Graduation Date

Spring 2020

Document Type



Master of Science degree with a major in Kinesiology, option Exercise Science

Committee Chair Name

Dr. Justus D. Ortega

Committee Chair Affiliation

HSU Faculty or Staff

Second Committee Member Name

Dr. Whitney Ogle

Second Committee Member Affiliation

HSU Faculty or Staff

Third Committee Member Name

Dr. Jill Pawlowski

Subject Categories



The Dynamic Similarity hypothesis suggests gravitational and inertial forces plays a role in determining preferred transition speed (PTS) for walk to run transitions (WRT) and run to walk transitions (RWT), and that humans prefer to transition gait when the ratio of inertial force (IF) to gravitational force (GF) (i.e. Froude #) is ~0.5. Purpose: To investigate the effect of gravitational and inertial forces on PTS, Froude # (Fr) and kinematics for both WRT and RWT. Methods: Twelve healthy adults (9 M, 3 F) performed WRT and RWT trials on a treadmill across seven combinations of altered body weight (BW) and body mass (BM). Participants performed PTS at 1.0BM/1.0BW, 0.70 and 0.85 BW/1.0 BM (-GF), 1.15 and 1.30 BM/1.0 BW (+IF), and 1.15 and 1.30 of both BW and BM (+GF+IF). For each condition, we determined PTS by increasing speed (WRT) or decreasing speed (RWT) by 0.09 m/s every 30 seconds. Results: Neither +IF or +GF+IF affected WRT speed (p>.05). +GF+IF did not affect the Fr at WRT (p=.135). For RWT, PTS did not change due to -GF (p=.263), +IF (p=.658) or +GF+IF (p=.202). Yet, -GF and +IF increased RWT Fr (pFr of RWT (p=.426). Conclusion: WRT speed and Fr are influenced by changes in gravitational forces but are unaffected by changes in inertial forces or changes in both gravitational and inertial forces. The relation between gravitational and inertial forces did not appear to influence RWT speed but did affect the RWT Fr.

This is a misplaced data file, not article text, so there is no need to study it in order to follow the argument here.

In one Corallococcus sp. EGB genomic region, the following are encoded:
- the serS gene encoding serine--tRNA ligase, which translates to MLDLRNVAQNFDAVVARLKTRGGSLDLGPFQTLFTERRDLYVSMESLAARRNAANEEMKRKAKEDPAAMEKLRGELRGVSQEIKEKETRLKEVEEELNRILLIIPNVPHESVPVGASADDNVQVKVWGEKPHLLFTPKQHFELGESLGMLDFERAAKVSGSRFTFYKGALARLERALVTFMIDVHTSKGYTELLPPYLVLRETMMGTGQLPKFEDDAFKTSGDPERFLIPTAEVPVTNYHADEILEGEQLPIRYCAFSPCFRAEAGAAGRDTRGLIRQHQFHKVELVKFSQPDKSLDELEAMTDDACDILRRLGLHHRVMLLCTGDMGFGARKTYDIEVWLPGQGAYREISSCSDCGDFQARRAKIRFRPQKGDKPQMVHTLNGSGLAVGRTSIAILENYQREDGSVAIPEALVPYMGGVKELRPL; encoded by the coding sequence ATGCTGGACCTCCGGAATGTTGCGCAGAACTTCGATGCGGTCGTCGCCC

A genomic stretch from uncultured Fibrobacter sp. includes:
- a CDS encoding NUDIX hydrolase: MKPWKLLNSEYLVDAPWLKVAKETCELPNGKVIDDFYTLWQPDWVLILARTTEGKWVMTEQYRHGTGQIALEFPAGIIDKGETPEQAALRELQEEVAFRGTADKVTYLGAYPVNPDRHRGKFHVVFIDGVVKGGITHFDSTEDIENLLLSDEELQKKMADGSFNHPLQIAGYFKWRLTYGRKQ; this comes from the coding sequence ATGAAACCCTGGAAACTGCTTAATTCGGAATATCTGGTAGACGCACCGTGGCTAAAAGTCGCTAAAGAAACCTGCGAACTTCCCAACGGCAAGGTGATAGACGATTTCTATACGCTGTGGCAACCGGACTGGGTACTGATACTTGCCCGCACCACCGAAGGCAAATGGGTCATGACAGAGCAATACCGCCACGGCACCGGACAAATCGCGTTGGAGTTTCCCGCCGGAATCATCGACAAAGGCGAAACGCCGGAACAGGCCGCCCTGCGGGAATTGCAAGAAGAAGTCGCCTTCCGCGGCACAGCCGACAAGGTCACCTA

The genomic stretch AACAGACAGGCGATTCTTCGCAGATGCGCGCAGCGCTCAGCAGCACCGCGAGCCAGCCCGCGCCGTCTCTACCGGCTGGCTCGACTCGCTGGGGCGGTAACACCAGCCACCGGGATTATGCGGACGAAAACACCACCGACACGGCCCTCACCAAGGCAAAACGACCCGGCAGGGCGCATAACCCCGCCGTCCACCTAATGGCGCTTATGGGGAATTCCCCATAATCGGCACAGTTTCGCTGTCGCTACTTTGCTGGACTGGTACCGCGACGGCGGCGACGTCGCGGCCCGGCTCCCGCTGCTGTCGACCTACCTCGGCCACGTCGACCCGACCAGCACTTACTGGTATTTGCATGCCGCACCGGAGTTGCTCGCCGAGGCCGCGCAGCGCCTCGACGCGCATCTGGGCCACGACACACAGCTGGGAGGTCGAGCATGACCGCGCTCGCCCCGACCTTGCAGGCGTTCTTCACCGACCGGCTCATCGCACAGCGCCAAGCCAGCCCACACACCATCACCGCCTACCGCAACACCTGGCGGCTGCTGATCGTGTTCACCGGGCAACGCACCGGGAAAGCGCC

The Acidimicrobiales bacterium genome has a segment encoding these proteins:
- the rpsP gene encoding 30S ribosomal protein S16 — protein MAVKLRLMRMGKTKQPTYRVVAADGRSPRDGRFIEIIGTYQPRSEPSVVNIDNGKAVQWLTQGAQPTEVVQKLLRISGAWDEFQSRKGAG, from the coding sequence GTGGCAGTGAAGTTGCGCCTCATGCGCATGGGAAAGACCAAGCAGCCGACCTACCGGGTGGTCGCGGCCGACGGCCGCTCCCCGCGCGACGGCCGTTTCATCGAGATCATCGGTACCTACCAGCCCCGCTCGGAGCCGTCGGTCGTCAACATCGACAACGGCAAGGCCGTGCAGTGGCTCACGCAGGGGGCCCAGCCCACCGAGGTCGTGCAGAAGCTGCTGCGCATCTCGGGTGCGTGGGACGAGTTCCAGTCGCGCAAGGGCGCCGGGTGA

Citation Style


Included in

Biomechanics Commons


Thesis/Project Location